sábado, 5 de abril de 2014

Paro cardiaco y raquia/Cardiac arrest and spinal anesthesia

Paro cardiaco no anticipado en anestesia raquídea: Un misterio no evitable con revisión de la literautra

Unanticipated cardiac arrest under spinal anesthesia: An unavoidable mystery with review of current literature.
Kumari A, Gupta R, Bajwa SS, Singh A.
Anesth Essays Res [serial online] 2014 [cited 2014 Mar 15];8:99-102.
Cardiac arrest during anesthesia and perioperative period is a matter of grave concern for any anesthesiologist. But such mishaps have been reported for one reason or the other in the literary sciences. We are reporting the occurrence of unanticipated delayed cardiac arrest following spinal anesthesia in two young and healthy patients. Fortunately, these patients were successfully resuscitated with timely and appropriate cardiopulmonary resuscitative measures. Occurrence of such cases needs timely reporting and exploring all the possible causes of these unusual and possibly avoidable events. The present case reports are an important addition to a series of recently published mishaps that occurred during spinal anesthesia in young and healthy patients.
Keywords: Asystole, bradycardia, cardiac arrest, spinal anesthesia


Reanimación totalmente exitosa a pesar de un paro cardíaco prolongado

Fully successful resuscitation despite prolonged cardiac arrest.
Asadi HK, Pollard J.
Saudi J Anaesth. 2011 Jul;5(3):314-6. doi: 10.4103/1658-354X.84109.
Sudden cardiac arrest following spinal anesthesia is a relatively common and often fatal complication. Careful patient selection, appropriate dosing of the local anesthetic, volume loading, close monitoring and prompt intervention at the first sign of cardiovascular instability should improve outcomes.
KEYWORDS: Anesthesia-spinal, heart arrest, resuscitation


Paro cardiaco después de raquianestesia en Tahilandia. 
Cardiac arrest after spinal anesthesia in Thailand: a prospective multicenter registry of 40,271 anesthetics.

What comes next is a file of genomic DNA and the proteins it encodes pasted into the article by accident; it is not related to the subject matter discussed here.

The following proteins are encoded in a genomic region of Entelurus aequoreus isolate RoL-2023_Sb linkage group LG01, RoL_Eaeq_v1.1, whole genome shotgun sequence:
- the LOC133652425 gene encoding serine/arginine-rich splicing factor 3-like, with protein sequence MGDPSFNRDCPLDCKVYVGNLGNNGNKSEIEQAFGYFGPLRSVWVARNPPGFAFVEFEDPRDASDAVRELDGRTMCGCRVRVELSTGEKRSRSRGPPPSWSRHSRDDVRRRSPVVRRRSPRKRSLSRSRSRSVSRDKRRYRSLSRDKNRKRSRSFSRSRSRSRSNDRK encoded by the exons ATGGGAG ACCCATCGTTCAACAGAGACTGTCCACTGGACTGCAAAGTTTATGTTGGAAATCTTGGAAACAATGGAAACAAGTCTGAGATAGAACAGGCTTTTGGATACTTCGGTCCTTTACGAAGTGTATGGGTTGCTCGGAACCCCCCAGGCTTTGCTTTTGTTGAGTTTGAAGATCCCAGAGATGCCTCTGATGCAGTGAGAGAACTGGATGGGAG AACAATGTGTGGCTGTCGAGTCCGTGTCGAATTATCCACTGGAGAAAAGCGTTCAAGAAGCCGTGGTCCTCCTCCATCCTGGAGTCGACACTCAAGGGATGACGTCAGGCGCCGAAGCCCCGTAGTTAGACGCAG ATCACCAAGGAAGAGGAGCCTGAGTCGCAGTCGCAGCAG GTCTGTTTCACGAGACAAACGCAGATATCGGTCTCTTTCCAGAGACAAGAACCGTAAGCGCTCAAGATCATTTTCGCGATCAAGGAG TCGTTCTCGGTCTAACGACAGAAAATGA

Charuluxananan S, Thienthong S, Rungreungvanich M, Chanchayanon T, Chinachoti T, Kyokong O, Punjasawadwong Y.
Anesth Analg. 2008 Nov;107(5):1735-41. doi: 10.1213/ane.0b013e31817bd143.
BACKGROUND AND OBJECTIVES: As part of the Thai Anesthesia Incidents Study of anesthetic adverse outcomes, we evaluated the incidence and factors related to cardiac arrest during spinal anesthesia. METHODS: During a 12-mo period (March 1, 2003, to February 28, 2004), a prospective, multicenter registry of patients receiving anesthesia was initiated in 20 hospitals (7 university, 5 tertiary, 4 general, and 4 district hospitals) across Thailand. Anesthesia personnel reported patient-, surgery-, and anesthetic-related variables and adverse outcomes, including cardiac arrest during spinal anesthesia (defined as the time period from induction of spinal anesthesia until the end of operation). Adverse event specific forms were recorded within 24 h of an anesthetic procedure whenever a specific adverse event occurred. Univariate and multivariate analysis were used to identify factors related to cardiac arrest during spinal anesthesia. A P value <0.05 was considered significant. RESULTS: In the registry of 40,271 cases of spinal anesthesia, there were 11 cardiac arrests, corresponding to an incidence of 2.73 (95% CI: 1.12-4.34) per 10,000 anesthetics. The mortality rate was 90.9% among patients who arrested. Among 11 patients who arrested, there were 5 cases of cesarean delivery and 6 cases of extremity surgery, including hip surgery. In 4 patients (36.3%), the anesthetic contributed directly to the arrest (high sympathetectomy, local anesthetic overdose, or lack of electrocardiography monitoring), whereas some arrests were associated with specific events (cementing of prosthesis, massive bleeding, suspected pulmonary embolism, and suspected myocardial infarction). From multivariate analysis, the risks of cardiac arrest during anesthesia were shorter stature (odds ratio 0.944 [95% CI: 0.938-0.951], P < 0.001), longer duration of surgery (odds ratio 1.003 [95% CI: 1.001-1.005], P = 0.002), and spinal anesthesia administered by the surgeon (odd ratio 23.508 [95% CI: 6.112-90.415], P < 0.001), respectively. CONCLUSION:The incidence of cardiac arrest during spinal anesthesia was infrequent, but was associated with a high mortality rate. If the surgeon performed the spinal anesthetic, this was a significant factor associated with cardiac arrest. Increasing the number of anesthesiologists, improving monitoring guidelines for spinal anesthesia and improving the nurse-anesthetist training program may decrease the frequency of arrest and/or improve patient outcome.


Anestesiología y Medicina del Dolor

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